Sorry, you need to enable JavaScript to visit this website.
As a public service, public health stories are free to Central Texans during the coronavirus crisis. Please support our local journalists by subscribing today. Call 512-392-2458.

Answers to Go with Susan Smith

Sunday, August 12, 2018

Q. Can you help me with some background on Riley’s Tavern in Hunter? How old is it?

A. The Texas State Historical Association’s “The New Handbook of Texas” is a six-volume reference work on the history of all things Texas. The print version was published in 1996. There is also an online edition. “The Handbook” includes this entry on Riley’s Tavern.

“Located at 8894 FM 1102 in Hunter, Texas, the nightclub, Riley’s Tavern, is in a structure built in the mid-1800s that at one time housed the Galloway Saloon.

“Situated near a railroad stop on the Missouri-Pacific line approximately halfway between San Antonio and Austin, it quickly became a convenient and popular watering hole for local cattle ranchers and cotton farmers as well as for train passengers and crews.

“On Sept. 19, 1933, a local 17-year-old resident named James Curtis Riley opened Riley’s Tavern. In the wake of Prohibition, this became the first establishment in Texas to obtain a drinking license.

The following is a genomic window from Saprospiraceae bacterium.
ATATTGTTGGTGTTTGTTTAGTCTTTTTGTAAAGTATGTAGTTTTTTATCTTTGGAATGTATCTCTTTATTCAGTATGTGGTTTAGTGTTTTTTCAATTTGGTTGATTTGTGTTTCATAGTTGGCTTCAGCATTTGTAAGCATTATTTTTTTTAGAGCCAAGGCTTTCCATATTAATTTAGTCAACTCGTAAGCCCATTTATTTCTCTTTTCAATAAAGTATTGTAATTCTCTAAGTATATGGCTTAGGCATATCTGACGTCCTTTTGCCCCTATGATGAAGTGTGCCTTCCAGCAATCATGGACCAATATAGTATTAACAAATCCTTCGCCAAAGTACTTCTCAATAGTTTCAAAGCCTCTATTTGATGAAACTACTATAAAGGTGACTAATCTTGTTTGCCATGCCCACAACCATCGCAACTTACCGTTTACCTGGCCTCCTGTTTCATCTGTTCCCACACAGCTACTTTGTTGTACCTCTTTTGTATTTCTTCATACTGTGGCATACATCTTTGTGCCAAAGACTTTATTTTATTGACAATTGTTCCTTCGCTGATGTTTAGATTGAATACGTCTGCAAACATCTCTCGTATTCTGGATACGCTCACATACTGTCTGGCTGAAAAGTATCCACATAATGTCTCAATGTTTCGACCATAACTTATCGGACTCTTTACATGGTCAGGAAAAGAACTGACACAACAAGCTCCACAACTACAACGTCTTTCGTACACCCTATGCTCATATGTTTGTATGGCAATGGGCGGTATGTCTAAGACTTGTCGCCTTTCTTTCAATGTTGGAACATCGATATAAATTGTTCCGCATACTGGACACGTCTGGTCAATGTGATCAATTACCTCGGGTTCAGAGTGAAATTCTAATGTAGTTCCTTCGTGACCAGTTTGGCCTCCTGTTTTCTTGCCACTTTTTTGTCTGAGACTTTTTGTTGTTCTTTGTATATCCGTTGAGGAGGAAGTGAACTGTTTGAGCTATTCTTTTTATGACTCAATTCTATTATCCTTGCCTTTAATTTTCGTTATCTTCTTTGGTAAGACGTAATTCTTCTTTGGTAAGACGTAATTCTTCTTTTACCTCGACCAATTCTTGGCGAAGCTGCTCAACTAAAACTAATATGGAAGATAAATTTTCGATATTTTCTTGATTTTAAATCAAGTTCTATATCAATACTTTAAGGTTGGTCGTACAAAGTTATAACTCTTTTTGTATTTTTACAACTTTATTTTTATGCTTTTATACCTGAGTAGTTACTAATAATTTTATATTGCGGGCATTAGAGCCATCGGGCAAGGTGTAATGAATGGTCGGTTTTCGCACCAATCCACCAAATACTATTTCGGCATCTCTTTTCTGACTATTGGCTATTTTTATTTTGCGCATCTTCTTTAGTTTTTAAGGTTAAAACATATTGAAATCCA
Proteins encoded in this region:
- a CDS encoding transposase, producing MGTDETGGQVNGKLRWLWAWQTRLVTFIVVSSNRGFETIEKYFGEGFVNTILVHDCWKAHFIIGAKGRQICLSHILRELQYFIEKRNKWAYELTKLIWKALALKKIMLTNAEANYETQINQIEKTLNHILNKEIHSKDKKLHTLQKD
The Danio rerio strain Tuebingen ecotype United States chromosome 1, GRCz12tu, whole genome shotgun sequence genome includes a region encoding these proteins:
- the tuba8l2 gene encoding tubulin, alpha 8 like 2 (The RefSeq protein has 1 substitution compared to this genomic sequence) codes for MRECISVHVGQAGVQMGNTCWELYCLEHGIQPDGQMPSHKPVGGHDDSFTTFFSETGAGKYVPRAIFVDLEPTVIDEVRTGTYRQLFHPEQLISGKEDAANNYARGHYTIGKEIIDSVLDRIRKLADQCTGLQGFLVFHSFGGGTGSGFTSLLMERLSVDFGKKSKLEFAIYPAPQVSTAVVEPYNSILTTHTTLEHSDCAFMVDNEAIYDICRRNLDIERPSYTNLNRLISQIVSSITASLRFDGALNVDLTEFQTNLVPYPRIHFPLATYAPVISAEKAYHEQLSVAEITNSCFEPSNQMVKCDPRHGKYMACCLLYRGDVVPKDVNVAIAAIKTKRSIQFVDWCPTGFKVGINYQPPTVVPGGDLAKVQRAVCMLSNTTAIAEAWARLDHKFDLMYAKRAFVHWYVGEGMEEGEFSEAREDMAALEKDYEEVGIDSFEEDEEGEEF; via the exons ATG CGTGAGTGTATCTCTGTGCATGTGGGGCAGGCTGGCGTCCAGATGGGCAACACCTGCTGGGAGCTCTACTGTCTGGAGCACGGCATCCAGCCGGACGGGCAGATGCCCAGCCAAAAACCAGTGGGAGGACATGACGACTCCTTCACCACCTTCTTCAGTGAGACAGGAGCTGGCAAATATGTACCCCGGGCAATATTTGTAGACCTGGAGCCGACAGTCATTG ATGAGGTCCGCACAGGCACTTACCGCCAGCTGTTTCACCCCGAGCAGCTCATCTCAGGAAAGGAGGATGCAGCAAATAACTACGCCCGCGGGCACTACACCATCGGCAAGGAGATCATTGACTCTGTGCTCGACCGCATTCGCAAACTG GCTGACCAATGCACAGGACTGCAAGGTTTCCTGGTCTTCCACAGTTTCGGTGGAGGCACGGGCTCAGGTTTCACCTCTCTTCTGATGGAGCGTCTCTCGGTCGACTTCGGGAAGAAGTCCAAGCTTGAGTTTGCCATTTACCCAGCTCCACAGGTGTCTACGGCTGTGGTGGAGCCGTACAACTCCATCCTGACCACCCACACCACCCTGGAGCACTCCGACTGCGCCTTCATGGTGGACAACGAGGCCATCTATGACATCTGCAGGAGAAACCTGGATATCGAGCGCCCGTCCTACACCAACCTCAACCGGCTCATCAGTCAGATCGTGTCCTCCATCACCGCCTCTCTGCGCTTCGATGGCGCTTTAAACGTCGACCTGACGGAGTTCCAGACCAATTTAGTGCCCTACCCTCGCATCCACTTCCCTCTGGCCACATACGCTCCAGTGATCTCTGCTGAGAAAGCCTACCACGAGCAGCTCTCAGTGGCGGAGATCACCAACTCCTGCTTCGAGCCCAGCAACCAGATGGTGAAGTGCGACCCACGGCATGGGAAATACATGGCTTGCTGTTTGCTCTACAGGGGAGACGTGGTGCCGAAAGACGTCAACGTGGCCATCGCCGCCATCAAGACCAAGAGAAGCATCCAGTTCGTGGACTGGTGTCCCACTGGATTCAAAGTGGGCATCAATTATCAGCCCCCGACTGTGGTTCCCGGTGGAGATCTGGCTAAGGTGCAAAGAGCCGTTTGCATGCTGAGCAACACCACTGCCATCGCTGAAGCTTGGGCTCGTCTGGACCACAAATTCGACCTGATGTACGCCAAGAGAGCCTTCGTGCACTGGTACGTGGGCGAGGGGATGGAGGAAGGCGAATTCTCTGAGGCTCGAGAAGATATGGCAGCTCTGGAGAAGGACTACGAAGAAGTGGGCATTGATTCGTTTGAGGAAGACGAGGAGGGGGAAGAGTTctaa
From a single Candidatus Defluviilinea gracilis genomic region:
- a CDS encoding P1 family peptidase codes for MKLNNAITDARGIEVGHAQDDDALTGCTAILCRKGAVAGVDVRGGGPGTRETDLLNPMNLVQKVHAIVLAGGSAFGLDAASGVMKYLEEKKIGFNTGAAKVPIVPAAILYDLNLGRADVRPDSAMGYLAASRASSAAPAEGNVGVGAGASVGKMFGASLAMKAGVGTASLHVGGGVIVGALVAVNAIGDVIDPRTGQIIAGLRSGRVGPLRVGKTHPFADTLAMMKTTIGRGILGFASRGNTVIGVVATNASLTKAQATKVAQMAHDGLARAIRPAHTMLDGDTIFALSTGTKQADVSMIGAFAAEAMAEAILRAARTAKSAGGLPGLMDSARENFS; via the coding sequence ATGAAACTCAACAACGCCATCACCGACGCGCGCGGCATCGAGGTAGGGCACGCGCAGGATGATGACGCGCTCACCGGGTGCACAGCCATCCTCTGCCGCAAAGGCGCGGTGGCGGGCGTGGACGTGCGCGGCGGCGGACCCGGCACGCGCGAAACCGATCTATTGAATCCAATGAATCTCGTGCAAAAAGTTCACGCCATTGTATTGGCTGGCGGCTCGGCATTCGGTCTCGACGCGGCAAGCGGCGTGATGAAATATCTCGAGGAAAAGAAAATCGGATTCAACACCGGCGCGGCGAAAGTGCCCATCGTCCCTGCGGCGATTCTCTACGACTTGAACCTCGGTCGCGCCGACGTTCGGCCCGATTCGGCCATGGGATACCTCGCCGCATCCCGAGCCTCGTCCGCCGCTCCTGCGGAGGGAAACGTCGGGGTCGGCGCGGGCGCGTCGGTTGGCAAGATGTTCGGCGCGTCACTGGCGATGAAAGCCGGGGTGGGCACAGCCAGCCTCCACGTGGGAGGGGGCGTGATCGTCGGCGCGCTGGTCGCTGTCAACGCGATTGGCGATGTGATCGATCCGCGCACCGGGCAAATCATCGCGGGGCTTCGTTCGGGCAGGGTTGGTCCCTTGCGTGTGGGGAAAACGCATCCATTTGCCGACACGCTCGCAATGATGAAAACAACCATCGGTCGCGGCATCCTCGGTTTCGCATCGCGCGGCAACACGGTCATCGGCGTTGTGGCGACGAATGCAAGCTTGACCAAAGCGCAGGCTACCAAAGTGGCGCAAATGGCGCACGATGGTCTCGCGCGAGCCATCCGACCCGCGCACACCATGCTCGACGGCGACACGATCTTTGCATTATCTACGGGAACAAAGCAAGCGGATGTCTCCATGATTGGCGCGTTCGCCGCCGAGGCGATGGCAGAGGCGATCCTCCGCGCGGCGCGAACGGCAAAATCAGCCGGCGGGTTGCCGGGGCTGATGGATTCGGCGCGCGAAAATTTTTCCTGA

“Its strategic location on Highway No. 2 (the Austin-San Antonio Post Road) and just inside the Comal County line catered to travelers and thirsty residents in the region, as neighboring Hays County was a dry county. Riley welcomed a diverse range of customers of different races and ethnicities.”

“J. C. Riley owned and managed the tavern until 1991 when he became too ill to run the business and sold it to Rick Wilson, who added a beer garden and began offering live music seven nights a week.

“In 1992 Riley died and was buried two miles from the tavern. By 2005 owner Joel Hofmann continued to offer live music throughout the week, and Riley’s Tavern remained a very popular gathering place for locals and tourists alike.

“In 2008, Riley’s celebrated its 75 anniversary and remained the longest-running establishment to continually maintain a beer license.”

This “New Handbook of Texas” article was written by Shaun Stalzer and Laurie E. Jasinski.

Sometimes, I just find too many great sources for one Sunday’s column. Next week, this column will feature quotes from Susan Hansen’s June 21, 1987 San Marcos Daily Record interview of J.C. Riley.


Each week hundreds of people call or visit the San Marcos Public Library to find information. “Answers To Go” highlights recently received questions. Please visit the library at 625 E. Hopkins St., call 512-393-8200 for information over the phone or e-mail us through our webpage at

San Marcos Record

(512) 392-2458
P.O. Box 1109, San Marcos, TX 78666